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British actor and producer Noel Clarke has dropped legal proceedings against the British Academy, The Hollywood Reporter has learned.
Clarke — best known in the U.K. for the Kidulthood and Adulthood films, but also for appearances on such shows as Doctor Who — initially filed the defamation suit against BAFTA at London’s High Court in May after it suspended both his membership and an honorary award following multiple allegations of sexual harassment and bullying, first reported in The Guardian.
“We note that Noel Clarke has dropped his legal action against BAFTA,” the Academy said in a statement. “The serious misconduct alleged in first-hand testimonies and published in The Guardian newspaper is contrary to the standards expected of a BAFTA member and the values we uphold as an arts charity and Academy. We stand by our decision to suspend his honorary award and membership as soon as the detailed allegations came to light.”
In a major exposé in The Guardian in May 2021, 20 women who had worked with him came forward with allegations of sexual harassment, unwanted touching, groping and unprofessional conduct between 2004 and 2019. He denied every allegation but said he was seeking professional help. The ensuing fallout, in which more allegations came to light, saw Clarke forced to resign from his All3Media-owned production company, Unstoppable Film and TV, with his shows, such as Bulletproof on Sky, pulled from schedules and canceled. The British Academy suspended his membership (he had controversially received an outstanding British contribution to cinema award from BAFTA just days before the exposé broke), and CAA dropped him as a client.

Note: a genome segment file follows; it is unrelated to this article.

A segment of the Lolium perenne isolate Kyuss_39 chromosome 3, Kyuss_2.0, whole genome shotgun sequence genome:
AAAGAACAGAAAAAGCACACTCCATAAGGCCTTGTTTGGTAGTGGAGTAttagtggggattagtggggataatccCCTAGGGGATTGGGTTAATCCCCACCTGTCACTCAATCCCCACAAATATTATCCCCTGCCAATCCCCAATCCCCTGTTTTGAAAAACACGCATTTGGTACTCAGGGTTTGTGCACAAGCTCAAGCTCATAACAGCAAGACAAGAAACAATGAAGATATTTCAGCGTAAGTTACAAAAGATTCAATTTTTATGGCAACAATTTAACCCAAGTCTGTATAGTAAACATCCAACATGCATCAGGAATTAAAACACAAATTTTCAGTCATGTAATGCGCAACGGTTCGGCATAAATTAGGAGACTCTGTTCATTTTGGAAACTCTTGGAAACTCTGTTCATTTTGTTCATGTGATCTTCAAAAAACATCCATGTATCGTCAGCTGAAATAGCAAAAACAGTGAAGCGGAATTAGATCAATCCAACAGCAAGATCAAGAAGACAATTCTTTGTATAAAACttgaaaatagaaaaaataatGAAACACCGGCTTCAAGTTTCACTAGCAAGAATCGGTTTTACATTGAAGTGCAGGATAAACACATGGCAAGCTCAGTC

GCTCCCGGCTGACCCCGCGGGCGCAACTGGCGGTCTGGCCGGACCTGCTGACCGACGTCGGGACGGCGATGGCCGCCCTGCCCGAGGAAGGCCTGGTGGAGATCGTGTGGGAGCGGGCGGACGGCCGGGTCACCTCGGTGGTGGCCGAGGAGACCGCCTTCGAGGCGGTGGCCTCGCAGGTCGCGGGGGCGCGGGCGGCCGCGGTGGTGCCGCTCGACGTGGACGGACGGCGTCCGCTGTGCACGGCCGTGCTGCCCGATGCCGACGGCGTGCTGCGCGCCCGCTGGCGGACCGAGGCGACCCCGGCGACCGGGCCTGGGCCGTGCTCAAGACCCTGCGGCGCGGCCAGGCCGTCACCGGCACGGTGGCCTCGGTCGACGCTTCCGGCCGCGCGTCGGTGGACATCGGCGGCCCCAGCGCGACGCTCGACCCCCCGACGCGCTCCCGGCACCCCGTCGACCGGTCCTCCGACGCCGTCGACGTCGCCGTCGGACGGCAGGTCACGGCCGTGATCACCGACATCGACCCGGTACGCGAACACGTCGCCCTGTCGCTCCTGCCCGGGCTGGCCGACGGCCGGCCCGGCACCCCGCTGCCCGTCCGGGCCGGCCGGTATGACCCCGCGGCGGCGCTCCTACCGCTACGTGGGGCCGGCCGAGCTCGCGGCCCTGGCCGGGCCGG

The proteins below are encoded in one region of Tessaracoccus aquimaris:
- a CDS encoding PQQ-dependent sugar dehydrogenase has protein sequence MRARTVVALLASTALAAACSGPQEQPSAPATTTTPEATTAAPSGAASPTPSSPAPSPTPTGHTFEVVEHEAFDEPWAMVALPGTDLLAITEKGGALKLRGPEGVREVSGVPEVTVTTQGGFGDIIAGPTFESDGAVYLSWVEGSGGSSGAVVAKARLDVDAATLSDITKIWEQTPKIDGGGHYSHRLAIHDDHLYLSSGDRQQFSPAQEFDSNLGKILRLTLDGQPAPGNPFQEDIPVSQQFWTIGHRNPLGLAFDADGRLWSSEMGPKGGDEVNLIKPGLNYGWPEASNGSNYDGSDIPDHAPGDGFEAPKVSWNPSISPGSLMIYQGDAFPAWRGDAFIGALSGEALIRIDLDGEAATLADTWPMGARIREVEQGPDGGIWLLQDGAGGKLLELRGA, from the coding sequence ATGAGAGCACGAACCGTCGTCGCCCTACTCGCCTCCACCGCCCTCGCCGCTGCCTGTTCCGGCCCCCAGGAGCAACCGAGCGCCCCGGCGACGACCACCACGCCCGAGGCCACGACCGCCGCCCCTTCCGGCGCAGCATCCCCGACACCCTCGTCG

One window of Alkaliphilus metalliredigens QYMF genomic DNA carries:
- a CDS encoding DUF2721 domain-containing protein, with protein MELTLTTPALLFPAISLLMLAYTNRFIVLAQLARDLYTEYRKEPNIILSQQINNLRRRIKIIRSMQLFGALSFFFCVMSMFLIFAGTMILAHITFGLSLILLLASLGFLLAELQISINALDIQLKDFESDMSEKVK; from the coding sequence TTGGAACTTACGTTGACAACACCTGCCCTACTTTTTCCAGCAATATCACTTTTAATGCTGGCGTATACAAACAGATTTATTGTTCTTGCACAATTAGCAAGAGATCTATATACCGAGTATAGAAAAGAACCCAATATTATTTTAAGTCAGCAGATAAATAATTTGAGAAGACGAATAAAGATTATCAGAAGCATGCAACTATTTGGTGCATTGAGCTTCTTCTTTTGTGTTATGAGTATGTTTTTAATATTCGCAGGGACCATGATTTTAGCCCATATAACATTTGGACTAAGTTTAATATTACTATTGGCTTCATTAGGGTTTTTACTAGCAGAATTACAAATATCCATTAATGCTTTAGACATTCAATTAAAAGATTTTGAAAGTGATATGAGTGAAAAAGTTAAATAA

In March of this year, it was reported that Clarke would not face a criminal investigation, with London’s Metropolitan Police saying that “following a thorough assessment by specialist detectives,” it had decided not to launch a formal investigation into the claims.
THR understands that Clarke — who had four months to confirm he was proceeding with his legal case against BAFTA after first filing it in May — is still pursuing legal action against The Guardian.
“The Guardian’s investigation was deeply reported and researched, relying on the testimony of 20 women, all of whom knew Noel Clarke in a professional capacity,” a Guardian News & Media spokesperson told The Hollywood Reporter. “Some of the women agreed to go on the record with their real names. We will be robustly defending our journalism.”
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